Pointless and without meaning, this linguistic tic has nonetheless proven to be virulent and highly contagious.

Another example of not being awake to language in the actual moment we speak.

Asleep at the real.

 

And how about "impact"?

Phenomena no longer have consequence or effect or influence.

Everything these days has impact - another useage which seems to have burned every synonymous alternate from common vocabulary.

 

What's another word for "thesaurus"?

 

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It's very common in Birmingham uk, to use the word sooooo at the end of a statement, I usually question with sooooo what?

They usually have a look of bewilderment followed by silence 

 

Edited by Clemo
Typo
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2 hours ago, Moso said:

you have to remember that language descriptions can be prescriptive or descriptive, and if you're trying to teach non-native speakers how to communicate with native speakers, descriptive teaches them what is reality, prescriptive might teach them what to tick on tests

There is absolutely no excuse, in my grandiose opinion, for not being able to make that fundamental distinction.

 

In "reality", I wager we are all members of different overlapping groups possessing various rag-bags of jargon and argot, for example, and yet we all magically retain the ability to communicate outside those circles with others who know doodley-squat about computers or combine-harvesters.  We need to re-introduce appropriateness into the mix, I think.  For, while our descriptive reality may introduce the student to the pleasures of shouting "Fuck!"  (appropriately, of course), it would surely be a dereliction of duty not to acquaint them with more formal everyday expectations governing places of worship, some professions, children's parties etcetera..., where profanity would be unwelcome.

 

If all a person desires is the ability to make an effective conversational run to the shops, then I guess the descriptive reality fares well enough - 'though surely this is something we learn from neighbours and neighbourhoods.  But most often, in my experience, when the non-native speaker has needs to communicate meaningfully and unambiguously - in fields like medicine, law, engineering, architecture, music, science... - they must rely on vocabulary and formal structure.

 

Why should any vernacular fluency necessarily blind us to the operation of syntactical logic?

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41 minutes ago, Lazz said:

There is absolutely no excuse, in my grandiose opinion, for not being able to make that fundamental distinction.

 

In "reality", I wager we are all members of different overlapping groups possessing various rag-bags of jargon and argot, for example, and yet we all magically retain the ability to communicate outside those circles with others who know doodley-squat about computers or combine-harvesters.  We need to re-introduce appropriateness into the mix, I think.  For, while our descriptive reality may introduce the student to the pleasures of shouting "Fuck!"  (appropriately, of course), it would surely be a dereliction of duty not to acquaint them with more formal everyday expectations governing places of worship, some professions, children's parties etcetera..., where profanity would be unwelcome.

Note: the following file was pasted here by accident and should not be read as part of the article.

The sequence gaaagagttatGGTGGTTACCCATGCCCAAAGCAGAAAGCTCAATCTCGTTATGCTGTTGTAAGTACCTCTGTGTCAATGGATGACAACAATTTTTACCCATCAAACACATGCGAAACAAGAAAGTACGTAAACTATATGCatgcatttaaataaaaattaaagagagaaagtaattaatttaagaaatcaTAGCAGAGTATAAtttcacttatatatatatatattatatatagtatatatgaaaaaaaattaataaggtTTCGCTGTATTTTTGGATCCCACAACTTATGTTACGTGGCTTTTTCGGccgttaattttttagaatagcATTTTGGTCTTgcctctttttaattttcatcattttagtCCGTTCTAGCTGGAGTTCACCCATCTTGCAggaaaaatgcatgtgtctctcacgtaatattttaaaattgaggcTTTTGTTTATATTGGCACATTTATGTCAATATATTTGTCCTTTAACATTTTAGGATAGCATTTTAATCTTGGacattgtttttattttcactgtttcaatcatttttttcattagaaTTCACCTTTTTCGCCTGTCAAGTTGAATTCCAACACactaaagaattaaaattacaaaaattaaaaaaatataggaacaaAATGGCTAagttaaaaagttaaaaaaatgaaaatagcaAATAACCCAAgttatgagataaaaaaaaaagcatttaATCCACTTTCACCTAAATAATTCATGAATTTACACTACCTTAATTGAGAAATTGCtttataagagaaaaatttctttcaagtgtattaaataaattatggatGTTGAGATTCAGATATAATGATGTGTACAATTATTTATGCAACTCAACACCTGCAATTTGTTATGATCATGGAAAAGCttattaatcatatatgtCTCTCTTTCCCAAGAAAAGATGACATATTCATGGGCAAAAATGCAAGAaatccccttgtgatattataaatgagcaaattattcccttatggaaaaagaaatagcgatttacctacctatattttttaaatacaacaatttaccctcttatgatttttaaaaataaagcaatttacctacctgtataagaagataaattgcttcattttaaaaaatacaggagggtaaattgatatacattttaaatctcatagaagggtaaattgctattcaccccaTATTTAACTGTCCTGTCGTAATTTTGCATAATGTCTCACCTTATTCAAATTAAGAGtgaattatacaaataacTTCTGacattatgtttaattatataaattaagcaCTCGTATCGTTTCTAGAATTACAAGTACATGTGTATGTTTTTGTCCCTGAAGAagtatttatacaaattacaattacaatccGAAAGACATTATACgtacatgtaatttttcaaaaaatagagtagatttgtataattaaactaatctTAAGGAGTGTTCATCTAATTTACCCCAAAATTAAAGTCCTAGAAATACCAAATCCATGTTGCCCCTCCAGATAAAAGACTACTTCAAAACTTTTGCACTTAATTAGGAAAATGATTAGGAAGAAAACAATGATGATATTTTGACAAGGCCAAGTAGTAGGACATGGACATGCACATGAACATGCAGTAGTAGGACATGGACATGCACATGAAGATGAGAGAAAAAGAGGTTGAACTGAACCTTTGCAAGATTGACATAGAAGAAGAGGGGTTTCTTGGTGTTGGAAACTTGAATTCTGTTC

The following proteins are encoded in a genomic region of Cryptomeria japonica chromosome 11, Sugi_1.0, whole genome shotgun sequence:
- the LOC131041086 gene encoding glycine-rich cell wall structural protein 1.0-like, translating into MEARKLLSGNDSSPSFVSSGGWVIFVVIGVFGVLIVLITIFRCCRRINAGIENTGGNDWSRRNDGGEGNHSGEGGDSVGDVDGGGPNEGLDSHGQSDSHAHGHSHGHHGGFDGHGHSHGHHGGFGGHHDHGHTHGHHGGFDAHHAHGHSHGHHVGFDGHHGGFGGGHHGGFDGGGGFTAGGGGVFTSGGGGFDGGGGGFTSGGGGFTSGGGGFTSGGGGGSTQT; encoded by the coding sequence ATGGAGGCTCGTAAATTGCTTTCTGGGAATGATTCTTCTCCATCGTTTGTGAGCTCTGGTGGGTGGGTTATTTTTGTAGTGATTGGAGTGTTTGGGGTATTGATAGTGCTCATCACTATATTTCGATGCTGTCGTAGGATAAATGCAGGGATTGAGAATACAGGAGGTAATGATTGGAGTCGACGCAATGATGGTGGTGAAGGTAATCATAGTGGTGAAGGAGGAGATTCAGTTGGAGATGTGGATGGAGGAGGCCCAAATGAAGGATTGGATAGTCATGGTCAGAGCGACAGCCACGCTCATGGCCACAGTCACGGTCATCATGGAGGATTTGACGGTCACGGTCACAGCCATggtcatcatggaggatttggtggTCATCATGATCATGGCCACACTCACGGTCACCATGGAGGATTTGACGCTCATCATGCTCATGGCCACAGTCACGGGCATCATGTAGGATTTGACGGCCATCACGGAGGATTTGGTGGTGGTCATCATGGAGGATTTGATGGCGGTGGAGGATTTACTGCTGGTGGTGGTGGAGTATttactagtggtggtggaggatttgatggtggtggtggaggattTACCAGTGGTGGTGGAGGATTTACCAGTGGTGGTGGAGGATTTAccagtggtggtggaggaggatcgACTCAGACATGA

If all a person desires is the ability to make an effective conversational run to the shops, then I guess the descriptive reality fares well enough - 'though surely this is something we learn from neighbours and neighbourhoods.  But most often, in my experience, when the non-native speaker has needs to communicate meaningfully and unambiguously - in fields like medicine, law, engineering, architecture, music, science... - they must rely on vocabulary and formal structure.

 

Why should any vernacular fluency necessarily blind us to the operation of syntactical logic?

Aye yay yay... Talk about a forest for the trees comment. With respect, you seem to be assuming language learners would only get to know one way or the other. In learning a language, you have to take things piecemeal, or you'll get overwhelmed quickly. Besides, I never said that they weren't learning other structures. That seems to have been an assumption on your part. 

And if these dear language learners were going on to medicine, law, science, etc., of course they're going to develop more formal language structure. (Btw, English formalities, beautiful (and fleeting) as they may be, can be far slipperier to codify than those of other languages.) 

 

And, if you don't mind me bringing it up, you completely overlooked my primary point --> Language changes. Like it or not, it does. And sometimes very quickly. Whatever we call the "right way" to use a language (and please understand I'm totally with you on what is good English and what is not), it is just a snapshot in time. It is not by any means an immortal, universal law. What is the rule now will not be the rule tomorrow. We can already see this in our own lifetimes. (Which brings me right back to my conditionals pet peeve.) I understand that does not mean we should throw it all to the wind and have no rules, but it does mean that we can huff and haw about certain peeves, but in the end some of them will just be that -- personal pet peeves of us older goats slinging the same antiquated story about how "it was better" or "people used to know better". 

 

Now with a fellow such as yourself who prides himself on spooning out what is a quite attractive and nostalgic diction, I can understand that it's a sort of character call to put your foot down on matters syntactic. But there is a limit to its reality, if it is being bolstered by what amounts to gilded stubbornness. Language is beautifully flexible. That's, I think, my favorite thing about it. 

But again, yeah, of course the aspiring language learner will learn all the ways of such that as got and have over time. Just not all once. Dude. :P

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3 hours ago, Lazz said:

 

What's another word for "thesaurus"?

 

.. and where would one look it up? :)